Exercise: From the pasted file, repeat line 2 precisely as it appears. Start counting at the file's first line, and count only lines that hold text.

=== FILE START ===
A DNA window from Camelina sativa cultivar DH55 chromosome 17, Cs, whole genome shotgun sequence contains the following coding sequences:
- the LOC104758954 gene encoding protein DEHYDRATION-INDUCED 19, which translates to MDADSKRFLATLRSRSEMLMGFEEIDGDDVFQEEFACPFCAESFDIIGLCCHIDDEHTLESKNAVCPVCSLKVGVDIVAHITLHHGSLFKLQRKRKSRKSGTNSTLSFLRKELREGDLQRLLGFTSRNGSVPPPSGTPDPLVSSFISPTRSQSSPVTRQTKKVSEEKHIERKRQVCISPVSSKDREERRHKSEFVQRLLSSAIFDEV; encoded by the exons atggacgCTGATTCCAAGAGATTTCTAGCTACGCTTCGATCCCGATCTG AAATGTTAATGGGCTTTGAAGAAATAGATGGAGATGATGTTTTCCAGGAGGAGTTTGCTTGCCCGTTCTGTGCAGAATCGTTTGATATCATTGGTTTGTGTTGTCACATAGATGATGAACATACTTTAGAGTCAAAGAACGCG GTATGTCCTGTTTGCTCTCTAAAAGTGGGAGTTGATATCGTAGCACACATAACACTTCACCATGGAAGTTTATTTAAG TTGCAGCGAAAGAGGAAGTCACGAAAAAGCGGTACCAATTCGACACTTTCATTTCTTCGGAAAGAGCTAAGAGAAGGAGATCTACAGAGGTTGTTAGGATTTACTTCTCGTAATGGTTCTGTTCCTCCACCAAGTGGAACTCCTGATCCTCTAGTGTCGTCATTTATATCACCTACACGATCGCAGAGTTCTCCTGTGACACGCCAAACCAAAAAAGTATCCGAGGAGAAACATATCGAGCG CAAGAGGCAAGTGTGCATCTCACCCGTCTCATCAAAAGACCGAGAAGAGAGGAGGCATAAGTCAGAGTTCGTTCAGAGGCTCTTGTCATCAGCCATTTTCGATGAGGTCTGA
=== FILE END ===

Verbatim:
- the LOC104758954 gene encoding protein DEHYDRATION-INDUCED 19, which translates to MDADSKRFLATLRSRSEMLMGFEEIDGDDVFQEEFACPFCAESFDIIGLCCHIDDEHTLESKNAVCPVCSLKVGVDIVAHITLHHGSLFKLQRKRKSRKSGTNSTLSFLRKELREGDLQRLLGFTSRNGSVPPPSGTPDPLVSSFISPTRSQSSPVTRQTKKVSEEKHIERKRQVCISPVSSKDREERRHKSEFVQRLLSSAIFDEV; encoded by the exons atggacgCTGATTCCAAGAGATTTCTAGCTACGCTTCGATCCCGATCTG AAATGTTAATGGGCTTTGAAGAAATAGATGGAGATGATGTTTTCCAGGAGGAGTTTGCTTGCCCGTTCTGTGCAGAATCGTTTGATATCATTGGTTTGTGTTGTCACATAGATGATGAACATACTTTAGAGTCAAAGAACGCG GTATGTCCTGTTTGCTCTCTAAAAGTGGGAGTTGATATCGTAGCACACATAACACTTCACCATGGAAGTTTATTTAAG TTGCAGCGAAAGAGGAAGTCACGAAAAAGCGGTACCAATTCGACACTTTCATTTCTTCGGAAAGAGCTAAGAGAAGGAGATCTACAGAGGTTGTTAGGATTTACTTCTCGTAATGGTTCTGTTCCTCCACCAAGTGGAACTCCTGATCCTCTAGTGTCGTCATTTATATCACCTACACGATCGCAGAGTTCTCCTGTGACACGCCAAACCAAAAAAGTATCCGAGGAGAAACATATCGAGCG CAAGAGGCAAGTGTGCATCTCACCCGTCTCATCAAAAGACCGAGAAGAGAGGAGGCATAAGTCAGAGTTCGTTCAGAGGCTCTTGTCATCAGCCATTTTCGATGAGGTCTGA